From R500.00

Koromo koi fish are sure to stand out in a Japanese koi pond or water garden because of their unusual colors. The Koromo are white koi fish with a Kohaku pattern of Hi and blue or black edging on just the red scales. This feature earned Koromo the title of ‘robed-koi’. A well-balanced Kohaku pattern is ideal for a high-quality koi fish for sale of this variety. Koromo literally means ‘robed’ in Japanese. Koromo is said to have been produced by crossing Kohaku with Asagi.


Crescent markings of Koromo koi fish usually show up on the scales of red patches. Koi with distinct, blue crescents arranged in an orderly manner are highly valued. High-quality Koromo such as this are tastefully charming — the kind favored by Koi experts. The blue color of Koromo seems to gradually grow darker as the Koi grow older. Accordingly, the blue color of the seemingly right tone in small Koi often becomes too dark when the Koi grow big, and the blue color showing the right tone on big Koi, on the other hand, were in many cases overly light toned when the Koi were still small. This fact, therefore, should be taken into careful consideration when buying Koromo.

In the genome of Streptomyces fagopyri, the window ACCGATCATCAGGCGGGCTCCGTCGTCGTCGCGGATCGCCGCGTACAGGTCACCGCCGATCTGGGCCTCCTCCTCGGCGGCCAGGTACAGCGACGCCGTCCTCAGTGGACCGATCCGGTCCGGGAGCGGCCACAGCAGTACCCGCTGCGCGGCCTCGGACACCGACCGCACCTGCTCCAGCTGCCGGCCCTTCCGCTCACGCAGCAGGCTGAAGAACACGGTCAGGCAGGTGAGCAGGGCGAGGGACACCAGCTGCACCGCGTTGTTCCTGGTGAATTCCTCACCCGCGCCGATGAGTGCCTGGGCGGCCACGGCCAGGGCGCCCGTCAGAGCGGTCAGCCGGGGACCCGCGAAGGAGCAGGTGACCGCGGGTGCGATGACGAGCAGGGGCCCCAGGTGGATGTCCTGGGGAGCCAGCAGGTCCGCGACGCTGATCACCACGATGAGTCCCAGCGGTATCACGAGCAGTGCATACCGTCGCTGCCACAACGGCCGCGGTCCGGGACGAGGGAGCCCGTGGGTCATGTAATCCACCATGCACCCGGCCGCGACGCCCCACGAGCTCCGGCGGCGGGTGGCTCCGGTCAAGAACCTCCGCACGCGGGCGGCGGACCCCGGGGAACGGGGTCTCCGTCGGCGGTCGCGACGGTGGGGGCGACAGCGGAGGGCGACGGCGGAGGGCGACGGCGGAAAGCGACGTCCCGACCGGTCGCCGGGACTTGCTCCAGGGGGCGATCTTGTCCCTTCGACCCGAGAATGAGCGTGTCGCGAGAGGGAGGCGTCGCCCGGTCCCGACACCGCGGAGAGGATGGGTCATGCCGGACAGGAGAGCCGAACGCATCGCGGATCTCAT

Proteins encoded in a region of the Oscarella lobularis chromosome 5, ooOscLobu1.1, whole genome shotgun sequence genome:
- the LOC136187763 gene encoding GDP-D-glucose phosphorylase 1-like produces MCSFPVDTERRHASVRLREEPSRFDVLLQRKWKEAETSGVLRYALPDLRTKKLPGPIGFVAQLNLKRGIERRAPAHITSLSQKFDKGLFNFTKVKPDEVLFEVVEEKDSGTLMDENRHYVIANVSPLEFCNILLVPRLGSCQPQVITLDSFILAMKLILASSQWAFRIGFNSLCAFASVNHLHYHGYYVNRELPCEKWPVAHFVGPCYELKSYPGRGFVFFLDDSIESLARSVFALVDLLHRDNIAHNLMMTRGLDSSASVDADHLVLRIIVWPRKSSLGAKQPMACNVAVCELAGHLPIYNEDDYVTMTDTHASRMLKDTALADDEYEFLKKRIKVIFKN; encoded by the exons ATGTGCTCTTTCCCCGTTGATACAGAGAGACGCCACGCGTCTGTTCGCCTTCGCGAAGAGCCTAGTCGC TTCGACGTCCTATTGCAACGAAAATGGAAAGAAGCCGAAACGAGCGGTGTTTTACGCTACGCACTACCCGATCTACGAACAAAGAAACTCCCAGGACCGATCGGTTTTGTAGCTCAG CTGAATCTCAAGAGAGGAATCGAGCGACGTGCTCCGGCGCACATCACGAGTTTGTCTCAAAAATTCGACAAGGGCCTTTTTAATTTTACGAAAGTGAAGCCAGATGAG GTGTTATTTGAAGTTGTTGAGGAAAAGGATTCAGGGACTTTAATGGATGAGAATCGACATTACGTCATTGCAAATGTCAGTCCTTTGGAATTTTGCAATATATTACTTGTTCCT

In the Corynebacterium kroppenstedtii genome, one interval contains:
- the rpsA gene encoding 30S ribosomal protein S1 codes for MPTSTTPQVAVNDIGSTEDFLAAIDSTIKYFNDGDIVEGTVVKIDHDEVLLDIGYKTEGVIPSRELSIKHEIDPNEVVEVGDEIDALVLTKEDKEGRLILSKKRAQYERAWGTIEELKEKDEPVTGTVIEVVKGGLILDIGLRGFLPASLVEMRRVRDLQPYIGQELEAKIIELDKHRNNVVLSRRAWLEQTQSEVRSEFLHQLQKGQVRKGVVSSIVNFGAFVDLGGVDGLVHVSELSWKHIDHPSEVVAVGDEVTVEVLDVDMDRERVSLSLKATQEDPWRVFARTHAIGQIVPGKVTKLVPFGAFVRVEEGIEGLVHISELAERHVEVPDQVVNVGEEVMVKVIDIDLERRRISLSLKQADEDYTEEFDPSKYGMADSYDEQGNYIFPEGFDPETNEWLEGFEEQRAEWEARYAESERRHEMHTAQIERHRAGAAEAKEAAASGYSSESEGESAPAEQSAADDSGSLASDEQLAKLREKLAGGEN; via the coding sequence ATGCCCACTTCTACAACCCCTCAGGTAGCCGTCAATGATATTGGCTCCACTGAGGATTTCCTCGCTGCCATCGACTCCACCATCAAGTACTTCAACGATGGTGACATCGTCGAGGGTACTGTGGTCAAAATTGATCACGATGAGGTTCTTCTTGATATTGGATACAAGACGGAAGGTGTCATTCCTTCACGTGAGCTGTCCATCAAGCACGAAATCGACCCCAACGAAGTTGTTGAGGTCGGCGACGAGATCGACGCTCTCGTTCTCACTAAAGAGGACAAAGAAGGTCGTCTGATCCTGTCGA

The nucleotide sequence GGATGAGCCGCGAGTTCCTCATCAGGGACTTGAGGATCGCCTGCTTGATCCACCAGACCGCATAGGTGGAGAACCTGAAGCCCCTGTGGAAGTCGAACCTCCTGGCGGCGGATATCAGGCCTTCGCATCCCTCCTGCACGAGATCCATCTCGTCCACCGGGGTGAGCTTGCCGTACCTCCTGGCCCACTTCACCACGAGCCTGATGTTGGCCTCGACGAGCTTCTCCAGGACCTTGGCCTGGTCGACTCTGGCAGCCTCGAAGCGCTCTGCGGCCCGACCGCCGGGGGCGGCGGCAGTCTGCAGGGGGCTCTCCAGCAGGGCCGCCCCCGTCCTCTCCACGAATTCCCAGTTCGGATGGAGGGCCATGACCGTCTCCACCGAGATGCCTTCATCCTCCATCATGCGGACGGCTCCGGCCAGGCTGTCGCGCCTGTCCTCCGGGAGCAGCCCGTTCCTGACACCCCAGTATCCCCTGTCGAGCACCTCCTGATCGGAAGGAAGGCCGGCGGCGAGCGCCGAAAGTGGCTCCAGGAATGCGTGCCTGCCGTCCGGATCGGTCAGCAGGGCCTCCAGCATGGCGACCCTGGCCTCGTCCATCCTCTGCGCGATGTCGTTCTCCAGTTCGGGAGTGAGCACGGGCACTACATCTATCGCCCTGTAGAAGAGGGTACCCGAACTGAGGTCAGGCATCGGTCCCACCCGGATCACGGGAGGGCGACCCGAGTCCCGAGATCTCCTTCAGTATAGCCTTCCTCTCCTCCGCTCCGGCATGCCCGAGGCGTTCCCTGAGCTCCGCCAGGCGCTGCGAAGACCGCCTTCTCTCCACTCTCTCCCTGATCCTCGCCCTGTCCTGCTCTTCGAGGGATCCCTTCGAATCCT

Koromo Koi Fish South Africa


There are currently five fully recognized koi breeds of Koromo, though more are possible depending on exact parentage. Any pattern type recognized as Kohaku (such as Inazuma, Sandan, Tancho, and Marutan, among others) can also be observed in Goromo koi. Interestingly, true Koromo cannot be KinGinRin (metallic), though they can be Doitsu.

  1. Ai Goromo
  2. Budo Goromo
  3. Goromo Sanke/Sanshoku
  4. Goromo Showa
  5. Sumi Goromo


Competition or Show Class For Koi


Koromo (KOH-roh-MOH) koi, literally meaning ‘robed’ koi. This is a competition or show class for koi with a white base colour, overlaid by red patterns, and sometimes other colours, as well as reticulated scales. The first koi in the Koromo category was the Ai Goromo koi and this was first bred in the 1950s from a pairing of a Kohaku (a white koi with a red pattern) and an Asagi koi (a blue koi with a red pattern and a reticulation pattern in the scales). This resulted, after a few years of development and perfection, in a koi that had the white base and the red pattern of the Kohaku with the addition of a reticulation pattern in the red pattern. And so the Ai Goromo was born and soon after, from selective breeding, the Budo and Sumi Goromo varieties became known to the koi hobby.


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